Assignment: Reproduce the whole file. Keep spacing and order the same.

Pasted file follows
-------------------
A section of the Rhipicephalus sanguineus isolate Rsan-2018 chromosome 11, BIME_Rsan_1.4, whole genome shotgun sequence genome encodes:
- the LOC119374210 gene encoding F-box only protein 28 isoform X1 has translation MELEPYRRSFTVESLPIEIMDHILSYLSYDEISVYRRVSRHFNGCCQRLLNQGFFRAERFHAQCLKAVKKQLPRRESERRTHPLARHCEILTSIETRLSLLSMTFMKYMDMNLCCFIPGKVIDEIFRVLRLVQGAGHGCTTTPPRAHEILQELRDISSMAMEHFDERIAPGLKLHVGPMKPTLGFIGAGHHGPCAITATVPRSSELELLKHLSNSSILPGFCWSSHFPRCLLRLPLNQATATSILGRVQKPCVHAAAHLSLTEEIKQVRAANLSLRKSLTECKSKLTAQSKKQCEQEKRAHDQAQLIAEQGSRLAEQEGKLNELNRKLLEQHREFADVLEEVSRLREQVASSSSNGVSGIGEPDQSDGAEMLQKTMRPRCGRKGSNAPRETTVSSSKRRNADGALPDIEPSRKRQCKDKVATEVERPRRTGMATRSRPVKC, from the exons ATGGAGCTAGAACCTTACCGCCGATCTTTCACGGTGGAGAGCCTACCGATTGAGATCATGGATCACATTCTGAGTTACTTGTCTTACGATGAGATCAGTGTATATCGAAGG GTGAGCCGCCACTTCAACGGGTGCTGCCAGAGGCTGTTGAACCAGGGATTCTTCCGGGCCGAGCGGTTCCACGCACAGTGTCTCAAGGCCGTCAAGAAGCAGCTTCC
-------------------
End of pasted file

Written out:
A section of the Rhipicephalus sanguineus isolate Rsan-2018 chromosome 11, BIME_Rsan_1.4, whole genome shotgun sequence genome encodes:
- the LOC119374210 gene encoding F-box only protein 28 isoform X1 has translation MELEPYRRSFTVESLPIEIMDHILSYLSYDEISVYRRVSRHFNGCCQRLLNQGFFRAERFHAQCLKAVKKQLPRRESERRTHPLARHCEILTSIETRLSLLSMTFMKYMDMNLCCFIPGKVIDEIFRVLRLVQGAGHGCTTTPPRAHEILQELRDISSMAMEHFDERIAPGLKLHVGPMKPTLGFIGAGHHGPCAITATVPRSSELELLKHLSNSSILPGFCWSSHFPRCLLRLPLNQATATSILGRVQKPCVHAAAHLSLTEEIKQVRAANLSLRKSLTECKSKLTAQSKKQCEQEKRAHDQAQLIAEQGSRLAEQEGKLNELNRKLLEQHREFADVLEEVSRLREQVASSSSNGVSGIGEPDQSDGAEMLQKTMRPRCGRKGSNAPRETTVSSSKRRNADGALPDIEPSRKRQCKDKVATEVERPRRTGMATRSRPVKC, from the exons ATGGAGCTAGAACCTTACCGCCGATCTTTCACGGTGGAGAGCCTACCGATTGAGATCATGGATCACATTCTGAGTTACTTGTCTTACGATGAGATCAGTGTATATCGAAGG GTGAGCCGCCACTTCAACGGGTGCTGCCAGAGGCTGTTGAACCAGGGATTCTTCCGGGCCGAGCGGTTCCACGCACAGTGTCTCAAGGCCGTCAAGAAGCAGCTTCC